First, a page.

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Queen Mary 2 visits San Francisco

The enormous Cunard ocean liner clears the bottom of the Golden Gate Bridge by 27 feet.

February 05, 2007|From the Associated Press

SAN FRANCISCO — The mammoth Queen Mary 2 ocean liner passed under the Golden Gate Bridge on Sunday, clearing the bottom of the span by 27 feet before the vessel began a nail-bitingly tight tour of San Francisco Bay.

The ship was surrounded by scores of sailboats and other water craft as it slid slowly into the bay.

The visit is one of the riskiest passages in modern maritime history -- and a chance for 2,638 passengers to glimpse the underside of the Golden Gate Bridge. It's also a pit stop for the 1,250-person crew to pick up 150 tons of food.

The hulking QM2 is the largest vessel ever to enter San Francisco Bay, said Cindy Adams, a spokeswoman for Cunard Line. It has traveled 14,145 miles from Fort Lauderdale, Fla., around South America's Cape Horn. It will continue today to Honolulu, then to the South Pacific, Australia, Asia, Egypt and Europe before returning to Florida on April 2.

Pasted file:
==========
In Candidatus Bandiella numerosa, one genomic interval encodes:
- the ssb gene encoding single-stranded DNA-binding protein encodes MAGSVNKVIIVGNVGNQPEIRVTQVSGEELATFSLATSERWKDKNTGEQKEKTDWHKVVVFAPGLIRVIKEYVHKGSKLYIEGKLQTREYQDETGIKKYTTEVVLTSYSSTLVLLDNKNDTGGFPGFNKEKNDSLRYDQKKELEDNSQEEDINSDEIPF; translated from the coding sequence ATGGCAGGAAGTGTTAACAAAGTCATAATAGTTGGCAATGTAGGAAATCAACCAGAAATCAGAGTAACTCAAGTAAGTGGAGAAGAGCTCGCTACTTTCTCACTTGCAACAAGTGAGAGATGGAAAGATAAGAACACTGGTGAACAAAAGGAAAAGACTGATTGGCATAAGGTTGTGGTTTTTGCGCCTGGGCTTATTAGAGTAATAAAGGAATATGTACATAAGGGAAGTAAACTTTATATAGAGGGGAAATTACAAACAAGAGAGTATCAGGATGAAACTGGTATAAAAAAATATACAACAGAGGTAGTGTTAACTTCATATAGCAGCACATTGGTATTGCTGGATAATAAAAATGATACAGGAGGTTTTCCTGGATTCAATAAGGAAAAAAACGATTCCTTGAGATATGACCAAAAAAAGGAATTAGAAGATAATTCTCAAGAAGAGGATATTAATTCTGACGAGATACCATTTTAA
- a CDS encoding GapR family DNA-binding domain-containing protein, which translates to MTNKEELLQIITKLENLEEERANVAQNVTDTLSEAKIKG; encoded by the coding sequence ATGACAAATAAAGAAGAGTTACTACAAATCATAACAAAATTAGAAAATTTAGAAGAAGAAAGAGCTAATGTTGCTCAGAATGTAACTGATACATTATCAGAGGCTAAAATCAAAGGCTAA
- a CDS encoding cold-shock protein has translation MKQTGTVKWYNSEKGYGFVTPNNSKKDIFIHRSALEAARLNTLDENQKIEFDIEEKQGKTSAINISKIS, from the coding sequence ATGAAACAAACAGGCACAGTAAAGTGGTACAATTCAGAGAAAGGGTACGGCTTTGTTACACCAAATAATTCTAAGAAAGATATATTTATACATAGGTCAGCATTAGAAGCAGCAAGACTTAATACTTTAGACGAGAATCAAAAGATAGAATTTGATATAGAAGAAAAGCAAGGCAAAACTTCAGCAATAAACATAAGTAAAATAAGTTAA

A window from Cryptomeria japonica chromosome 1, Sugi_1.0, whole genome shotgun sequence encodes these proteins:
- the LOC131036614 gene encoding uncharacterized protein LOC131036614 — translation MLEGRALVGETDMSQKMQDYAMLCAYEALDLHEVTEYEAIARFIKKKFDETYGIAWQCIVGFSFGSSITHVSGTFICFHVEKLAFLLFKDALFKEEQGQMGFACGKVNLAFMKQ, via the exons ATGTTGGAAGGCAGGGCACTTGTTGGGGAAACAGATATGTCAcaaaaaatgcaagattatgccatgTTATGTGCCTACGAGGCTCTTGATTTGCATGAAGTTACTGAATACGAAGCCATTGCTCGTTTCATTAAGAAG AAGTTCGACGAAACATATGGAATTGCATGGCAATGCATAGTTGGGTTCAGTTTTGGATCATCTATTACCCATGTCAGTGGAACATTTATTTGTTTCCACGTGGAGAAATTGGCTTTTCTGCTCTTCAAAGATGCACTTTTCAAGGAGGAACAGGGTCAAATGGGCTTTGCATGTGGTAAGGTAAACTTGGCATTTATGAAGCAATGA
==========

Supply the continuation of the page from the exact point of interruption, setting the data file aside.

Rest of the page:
The vessel is 134.5 feet wide and 1,131 feet long -- as long as some skyscrapers are tall.

But the dredged-out San Francisco waterfront is so shallow and muddy in places that the ship's navigational margin for error is less than 70 feet.

San Francisco Bay is home to treacherous currents and tides, which whirl around Alcatraz and churn beneath its iconic, rust-colored bridge. Big container ships enter and exit the bay only during high tide. Some tankers cannot dock there but move upriver on the flood tide to Solano and Contra Costa counties.

Pier 27 juts into the water like a finger, perpendicular to tidal flow.

Docking broadside to a current adds more complexity; a tugboat will be ready in case the ship needs an emergency tow.

Docking the ship is the challenge of a lifetime for Capt. Tom Miller, 49, a San Francisco bar pilot. Such pilots assume navigational control of a ship from the sea entrance to the harbor to the berth.

"It's a big deal," said Miller, a graduate of the California Maritime Academy in Vallejo, Calif., who started his career as a tugboat skipper. "This is a big, heavy ship, but she is a good ship and maneuvers well. She has all the latest technology."

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